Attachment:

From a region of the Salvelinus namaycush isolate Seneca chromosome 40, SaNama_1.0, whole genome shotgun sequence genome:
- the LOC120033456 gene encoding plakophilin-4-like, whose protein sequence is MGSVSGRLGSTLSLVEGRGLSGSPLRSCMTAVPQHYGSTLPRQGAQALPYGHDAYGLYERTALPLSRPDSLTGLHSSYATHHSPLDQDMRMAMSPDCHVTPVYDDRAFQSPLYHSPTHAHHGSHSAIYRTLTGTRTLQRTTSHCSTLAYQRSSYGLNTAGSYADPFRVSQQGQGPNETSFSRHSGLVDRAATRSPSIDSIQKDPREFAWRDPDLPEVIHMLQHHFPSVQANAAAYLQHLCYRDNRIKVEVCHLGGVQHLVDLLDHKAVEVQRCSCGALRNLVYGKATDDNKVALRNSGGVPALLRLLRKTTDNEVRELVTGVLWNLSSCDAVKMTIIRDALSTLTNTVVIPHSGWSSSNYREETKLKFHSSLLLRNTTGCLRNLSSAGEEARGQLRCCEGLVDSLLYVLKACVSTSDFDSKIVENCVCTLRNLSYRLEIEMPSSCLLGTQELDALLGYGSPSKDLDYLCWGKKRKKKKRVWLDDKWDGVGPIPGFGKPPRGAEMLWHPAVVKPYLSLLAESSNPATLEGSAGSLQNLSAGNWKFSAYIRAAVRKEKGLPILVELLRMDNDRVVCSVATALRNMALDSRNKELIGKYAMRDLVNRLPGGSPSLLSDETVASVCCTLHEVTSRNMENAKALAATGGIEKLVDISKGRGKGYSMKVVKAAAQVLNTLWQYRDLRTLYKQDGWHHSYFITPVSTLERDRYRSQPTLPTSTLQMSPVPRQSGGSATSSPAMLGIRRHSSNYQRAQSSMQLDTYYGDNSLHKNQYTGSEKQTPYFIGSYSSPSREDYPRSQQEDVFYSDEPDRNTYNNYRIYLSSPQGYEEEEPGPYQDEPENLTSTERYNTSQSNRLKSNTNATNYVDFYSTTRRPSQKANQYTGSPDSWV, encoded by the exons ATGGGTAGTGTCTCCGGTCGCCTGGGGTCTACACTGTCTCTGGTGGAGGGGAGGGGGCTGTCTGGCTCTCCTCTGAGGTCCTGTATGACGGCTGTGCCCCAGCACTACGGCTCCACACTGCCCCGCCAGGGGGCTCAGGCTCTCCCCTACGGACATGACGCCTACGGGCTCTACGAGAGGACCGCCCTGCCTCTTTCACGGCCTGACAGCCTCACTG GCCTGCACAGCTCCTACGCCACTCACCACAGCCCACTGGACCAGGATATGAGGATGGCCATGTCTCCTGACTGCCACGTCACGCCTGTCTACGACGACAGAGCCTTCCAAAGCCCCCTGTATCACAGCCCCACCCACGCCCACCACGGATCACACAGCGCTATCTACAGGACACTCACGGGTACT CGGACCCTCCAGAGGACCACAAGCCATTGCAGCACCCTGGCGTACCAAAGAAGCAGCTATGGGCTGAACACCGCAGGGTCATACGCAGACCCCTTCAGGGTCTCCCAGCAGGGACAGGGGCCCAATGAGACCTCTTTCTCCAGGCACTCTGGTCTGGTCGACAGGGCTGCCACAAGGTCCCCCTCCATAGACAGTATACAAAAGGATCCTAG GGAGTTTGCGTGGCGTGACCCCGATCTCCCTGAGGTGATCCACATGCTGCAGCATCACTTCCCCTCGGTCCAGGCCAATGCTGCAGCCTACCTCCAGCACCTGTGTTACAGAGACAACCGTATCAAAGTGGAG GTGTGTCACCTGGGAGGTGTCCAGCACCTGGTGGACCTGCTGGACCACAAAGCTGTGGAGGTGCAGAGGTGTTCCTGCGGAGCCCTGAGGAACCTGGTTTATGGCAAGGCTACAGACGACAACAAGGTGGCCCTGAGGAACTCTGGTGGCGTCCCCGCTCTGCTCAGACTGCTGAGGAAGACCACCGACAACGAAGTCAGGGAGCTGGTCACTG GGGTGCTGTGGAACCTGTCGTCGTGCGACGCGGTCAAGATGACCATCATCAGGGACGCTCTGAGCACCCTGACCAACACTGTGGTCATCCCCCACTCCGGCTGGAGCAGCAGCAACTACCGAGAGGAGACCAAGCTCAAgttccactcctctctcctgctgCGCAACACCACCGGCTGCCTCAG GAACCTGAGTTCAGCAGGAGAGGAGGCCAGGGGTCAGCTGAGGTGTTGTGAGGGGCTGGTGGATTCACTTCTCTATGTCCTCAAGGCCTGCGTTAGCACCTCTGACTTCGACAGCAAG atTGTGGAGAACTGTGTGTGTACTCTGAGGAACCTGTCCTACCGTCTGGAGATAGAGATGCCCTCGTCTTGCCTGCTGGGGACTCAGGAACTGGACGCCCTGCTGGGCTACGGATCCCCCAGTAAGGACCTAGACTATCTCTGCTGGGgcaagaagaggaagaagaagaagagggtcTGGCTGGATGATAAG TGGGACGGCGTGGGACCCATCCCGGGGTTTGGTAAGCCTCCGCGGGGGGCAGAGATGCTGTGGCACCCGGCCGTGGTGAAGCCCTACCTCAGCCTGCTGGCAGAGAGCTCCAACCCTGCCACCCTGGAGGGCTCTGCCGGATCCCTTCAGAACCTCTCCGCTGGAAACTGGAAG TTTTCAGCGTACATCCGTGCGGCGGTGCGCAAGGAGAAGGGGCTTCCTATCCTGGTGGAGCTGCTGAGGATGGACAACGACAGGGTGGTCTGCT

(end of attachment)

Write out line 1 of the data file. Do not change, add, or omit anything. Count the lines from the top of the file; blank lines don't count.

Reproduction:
From a region of the Salvelinus namaycush isolate Seneca chromosome 40, SaNama_1.0, whole genome shotgun sequence genome: